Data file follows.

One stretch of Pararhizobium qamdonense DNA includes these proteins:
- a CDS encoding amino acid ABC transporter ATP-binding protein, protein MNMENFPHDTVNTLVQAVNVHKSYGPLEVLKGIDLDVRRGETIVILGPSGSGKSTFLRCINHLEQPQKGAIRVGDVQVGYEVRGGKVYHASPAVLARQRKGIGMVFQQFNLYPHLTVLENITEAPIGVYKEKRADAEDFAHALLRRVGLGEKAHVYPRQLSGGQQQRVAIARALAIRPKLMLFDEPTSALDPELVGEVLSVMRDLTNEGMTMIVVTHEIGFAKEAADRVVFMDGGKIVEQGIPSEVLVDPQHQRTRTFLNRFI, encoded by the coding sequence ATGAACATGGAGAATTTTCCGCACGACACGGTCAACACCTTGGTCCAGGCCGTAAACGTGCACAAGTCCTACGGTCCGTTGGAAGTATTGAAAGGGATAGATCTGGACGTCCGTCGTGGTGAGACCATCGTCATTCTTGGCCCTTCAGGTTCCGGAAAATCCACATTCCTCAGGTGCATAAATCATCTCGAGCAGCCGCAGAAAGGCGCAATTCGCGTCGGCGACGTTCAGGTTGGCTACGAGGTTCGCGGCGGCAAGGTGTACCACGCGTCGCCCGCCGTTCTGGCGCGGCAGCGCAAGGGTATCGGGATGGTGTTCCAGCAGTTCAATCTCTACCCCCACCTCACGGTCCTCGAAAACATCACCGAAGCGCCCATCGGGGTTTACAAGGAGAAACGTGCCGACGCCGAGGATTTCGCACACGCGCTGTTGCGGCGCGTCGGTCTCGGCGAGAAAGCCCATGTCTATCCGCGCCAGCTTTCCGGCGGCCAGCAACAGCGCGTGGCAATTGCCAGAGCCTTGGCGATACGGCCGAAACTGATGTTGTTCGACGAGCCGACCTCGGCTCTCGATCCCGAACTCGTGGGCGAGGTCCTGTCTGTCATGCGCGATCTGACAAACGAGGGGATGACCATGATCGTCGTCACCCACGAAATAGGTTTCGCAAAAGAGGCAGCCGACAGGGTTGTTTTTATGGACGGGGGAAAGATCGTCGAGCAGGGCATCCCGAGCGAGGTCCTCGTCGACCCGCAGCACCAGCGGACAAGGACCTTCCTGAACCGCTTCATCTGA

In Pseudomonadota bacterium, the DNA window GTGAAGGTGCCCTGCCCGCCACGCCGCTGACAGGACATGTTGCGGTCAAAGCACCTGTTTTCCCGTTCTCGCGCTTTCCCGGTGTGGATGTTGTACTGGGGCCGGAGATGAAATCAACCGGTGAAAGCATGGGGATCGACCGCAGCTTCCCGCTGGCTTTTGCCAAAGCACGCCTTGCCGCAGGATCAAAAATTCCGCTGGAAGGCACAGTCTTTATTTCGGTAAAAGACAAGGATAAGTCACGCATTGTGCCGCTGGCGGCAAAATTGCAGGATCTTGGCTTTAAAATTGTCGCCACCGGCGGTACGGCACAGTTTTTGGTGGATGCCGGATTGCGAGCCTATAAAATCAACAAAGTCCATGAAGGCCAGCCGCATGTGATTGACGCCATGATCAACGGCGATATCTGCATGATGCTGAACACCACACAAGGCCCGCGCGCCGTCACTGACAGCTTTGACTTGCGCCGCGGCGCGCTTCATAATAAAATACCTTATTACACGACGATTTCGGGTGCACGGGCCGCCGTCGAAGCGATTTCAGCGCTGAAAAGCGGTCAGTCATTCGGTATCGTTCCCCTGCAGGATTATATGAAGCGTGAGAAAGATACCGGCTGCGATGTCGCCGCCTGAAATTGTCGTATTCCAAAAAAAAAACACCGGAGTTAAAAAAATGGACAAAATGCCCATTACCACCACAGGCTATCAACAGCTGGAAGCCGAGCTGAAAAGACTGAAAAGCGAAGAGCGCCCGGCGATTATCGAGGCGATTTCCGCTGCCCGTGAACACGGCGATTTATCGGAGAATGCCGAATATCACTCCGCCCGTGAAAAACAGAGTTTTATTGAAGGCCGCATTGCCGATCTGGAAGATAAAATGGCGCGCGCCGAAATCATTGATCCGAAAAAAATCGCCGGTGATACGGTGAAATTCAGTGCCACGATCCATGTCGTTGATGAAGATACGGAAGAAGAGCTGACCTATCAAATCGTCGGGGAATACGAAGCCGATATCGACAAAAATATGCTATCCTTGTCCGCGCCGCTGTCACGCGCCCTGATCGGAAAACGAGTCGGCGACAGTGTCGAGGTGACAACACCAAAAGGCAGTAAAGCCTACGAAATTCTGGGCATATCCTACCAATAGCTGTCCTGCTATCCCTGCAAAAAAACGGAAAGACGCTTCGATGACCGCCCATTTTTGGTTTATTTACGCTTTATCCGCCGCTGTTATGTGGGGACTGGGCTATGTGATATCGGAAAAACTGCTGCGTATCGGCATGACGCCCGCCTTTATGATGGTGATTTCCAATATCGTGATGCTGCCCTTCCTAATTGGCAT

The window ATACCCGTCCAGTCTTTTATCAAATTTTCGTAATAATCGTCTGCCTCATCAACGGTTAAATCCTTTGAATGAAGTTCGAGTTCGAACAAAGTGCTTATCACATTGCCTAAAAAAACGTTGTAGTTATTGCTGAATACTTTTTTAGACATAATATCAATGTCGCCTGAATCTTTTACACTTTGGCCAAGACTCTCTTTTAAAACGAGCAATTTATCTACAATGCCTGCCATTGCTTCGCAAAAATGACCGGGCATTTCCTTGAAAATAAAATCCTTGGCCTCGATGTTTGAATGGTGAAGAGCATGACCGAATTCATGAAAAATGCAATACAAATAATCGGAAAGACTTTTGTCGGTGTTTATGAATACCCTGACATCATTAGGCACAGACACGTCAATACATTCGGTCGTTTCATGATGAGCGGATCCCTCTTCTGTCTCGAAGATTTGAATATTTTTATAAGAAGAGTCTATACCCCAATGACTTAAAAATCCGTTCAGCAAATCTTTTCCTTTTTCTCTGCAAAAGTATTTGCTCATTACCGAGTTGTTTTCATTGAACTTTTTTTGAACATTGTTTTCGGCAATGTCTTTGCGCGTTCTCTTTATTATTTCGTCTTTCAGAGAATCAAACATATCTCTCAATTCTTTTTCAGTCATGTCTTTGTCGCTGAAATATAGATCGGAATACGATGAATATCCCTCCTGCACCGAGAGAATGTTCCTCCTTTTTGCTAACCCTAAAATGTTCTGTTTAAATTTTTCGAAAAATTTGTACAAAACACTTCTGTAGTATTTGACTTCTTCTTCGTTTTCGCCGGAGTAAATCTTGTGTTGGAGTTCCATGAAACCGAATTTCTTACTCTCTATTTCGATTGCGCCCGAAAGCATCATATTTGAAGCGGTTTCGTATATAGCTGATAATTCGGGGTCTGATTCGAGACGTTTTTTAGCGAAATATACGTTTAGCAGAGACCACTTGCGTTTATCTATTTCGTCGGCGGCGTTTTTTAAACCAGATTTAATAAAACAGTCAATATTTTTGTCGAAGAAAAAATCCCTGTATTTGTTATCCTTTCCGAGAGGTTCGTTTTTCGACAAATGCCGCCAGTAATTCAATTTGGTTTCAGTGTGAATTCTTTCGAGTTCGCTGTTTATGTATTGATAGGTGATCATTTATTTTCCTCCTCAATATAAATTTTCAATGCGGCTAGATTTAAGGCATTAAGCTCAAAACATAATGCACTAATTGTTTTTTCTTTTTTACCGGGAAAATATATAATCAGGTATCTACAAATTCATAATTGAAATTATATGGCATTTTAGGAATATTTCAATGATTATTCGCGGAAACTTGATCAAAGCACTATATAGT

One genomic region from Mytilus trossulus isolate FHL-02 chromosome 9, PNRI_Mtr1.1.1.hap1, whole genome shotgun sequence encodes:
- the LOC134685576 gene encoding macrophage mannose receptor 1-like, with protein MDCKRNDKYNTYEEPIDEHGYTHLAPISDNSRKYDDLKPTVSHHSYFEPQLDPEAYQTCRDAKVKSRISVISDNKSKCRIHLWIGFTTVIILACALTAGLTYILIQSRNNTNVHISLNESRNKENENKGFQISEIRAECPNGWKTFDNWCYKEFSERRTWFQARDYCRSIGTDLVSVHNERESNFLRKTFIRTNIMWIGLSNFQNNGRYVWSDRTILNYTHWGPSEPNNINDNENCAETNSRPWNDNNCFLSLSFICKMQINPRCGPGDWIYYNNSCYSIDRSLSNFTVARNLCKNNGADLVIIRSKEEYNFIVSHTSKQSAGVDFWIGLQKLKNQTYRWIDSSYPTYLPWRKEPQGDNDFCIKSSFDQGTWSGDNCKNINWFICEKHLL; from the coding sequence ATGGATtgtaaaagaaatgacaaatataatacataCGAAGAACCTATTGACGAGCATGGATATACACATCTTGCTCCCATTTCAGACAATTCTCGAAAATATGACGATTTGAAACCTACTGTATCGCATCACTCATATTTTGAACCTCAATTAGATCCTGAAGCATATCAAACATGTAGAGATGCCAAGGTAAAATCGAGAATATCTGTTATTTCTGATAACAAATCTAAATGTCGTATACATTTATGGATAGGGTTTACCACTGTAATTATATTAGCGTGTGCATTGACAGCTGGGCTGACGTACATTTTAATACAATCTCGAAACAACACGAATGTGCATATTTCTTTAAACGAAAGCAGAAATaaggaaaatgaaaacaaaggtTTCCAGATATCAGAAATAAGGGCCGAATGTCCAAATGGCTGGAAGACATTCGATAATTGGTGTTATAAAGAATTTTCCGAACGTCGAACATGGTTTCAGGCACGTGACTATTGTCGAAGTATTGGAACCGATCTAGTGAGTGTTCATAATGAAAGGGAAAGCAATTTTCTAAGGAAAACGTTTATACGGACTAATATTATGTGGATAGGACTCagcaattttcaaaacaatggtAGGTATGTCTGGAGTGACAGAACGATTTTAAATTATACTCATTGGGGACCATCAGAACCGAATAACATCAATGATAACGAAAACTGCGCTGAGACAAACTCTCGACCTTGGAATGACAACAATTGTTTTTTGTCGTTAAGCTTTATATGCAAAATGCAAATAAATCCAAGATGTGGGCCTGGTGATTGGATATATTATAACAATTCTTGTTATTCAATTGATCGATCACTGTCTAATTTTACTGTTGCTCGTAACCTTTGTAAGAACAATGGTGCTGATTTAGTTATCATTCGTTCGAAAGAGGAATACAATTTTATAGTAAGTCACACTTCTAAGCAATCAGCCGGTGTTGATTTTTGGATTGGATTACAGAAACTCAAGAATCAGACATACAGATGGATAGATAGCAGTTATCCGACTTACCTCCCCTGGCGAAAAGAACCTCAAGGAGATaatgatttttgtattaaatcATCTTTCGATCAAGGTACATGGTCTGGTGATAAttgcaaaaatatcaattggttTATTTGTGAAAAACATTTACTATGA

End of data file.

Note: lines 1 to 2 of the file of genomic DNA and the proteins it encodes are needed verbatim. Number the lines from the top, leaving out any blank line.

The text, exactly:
One stretch of Pararhizobium qamdonense DNA includes these proteins:
- a CDS encoding amino acid ABC transporter ATP-binding protein, protein MNMENFPHDTVNTLVQAVNVHKSYGPLEVLKGIDLDVRRGETIVILGPSGSGKSTFLRCINHLEQPQKGAIRVGDVQVGYEVRGGKVYHASPAVLARQRKGIGMVFQQFNLYPHLTVLENITEAPIGVYKEKRADAEDFAHALLRRVGLGEKAHVYPRQLSGGQQQRVAIARALAIRPKLMLFDEPTSALDPELVGEVLSVMRDLTNEGMTMIVVTHEIGFAKEAADRVVFMDGGKIVEQGIPSEVLVDPQHQRTRTFLNRFI, encoded by the coding sequence ATGAACATGGAGAATTTTCCGCACGACACGGTCAACACCTTGGTCCAGGCCGTAAACGTGCACAAGTCCTACGGTCCGTTGGAAGTATTGAAAGGGATAGATCTGGACGTCCGTCGTGGTGAGACCATCGTCATTCTTGGCCCTTCAGGTTCCGGAAAATCCACATTCCTCAGGTGCATAAATCATCTCGAGCAGCCGCAGAAAGGCGCAATTCGCGTCGGCGACGTTCAGGTTGGCTACGAGGTTCGCGGCGGCAAGGTGTACCACGCGTCGCCCGCCGTTCTGGCGCGGCAGCGCAAGGGTATCGGGATGGTGTTCCAGCAGTTCAATCTCTACCCCCACCTCACGGTCCTCGAAAACATCACCGAAGCGCCCATCGGGGTTTACAAGGAGAAACGTGCCGACGCCGAGGATTTCGCACACGCGCTGTTGCGGCGCGTCGGTCTCGGCGAGAAAGCCCATGTCTATCCGCGCCAGCTTTCCGGCGGCCAGCAACAGCGCGTGGCAATTGCCAGAGCCTTGGCGATACGGCCGAAACTGATGTTGTTCGACGAGCCGACCTCGGCTCTCGATCCCGAACTCGTGGGCGAGGTCCTGTCTGTCATGCGCGATCTGACAAACGAGGGGATGACCATGATCGTCGTCACCCACGAAATAGGTTTCGCAAAAGAGGCAGCCGACAGGGTTGTTTTTATGGACGGGGGAAAGATCGTCGAGCAGGGCATCCCGAGCGAGGTCCTCGTCGACCCGCAGCACCAGCGGACAAGGACCTTCCTGAACCGCTTCATCTGA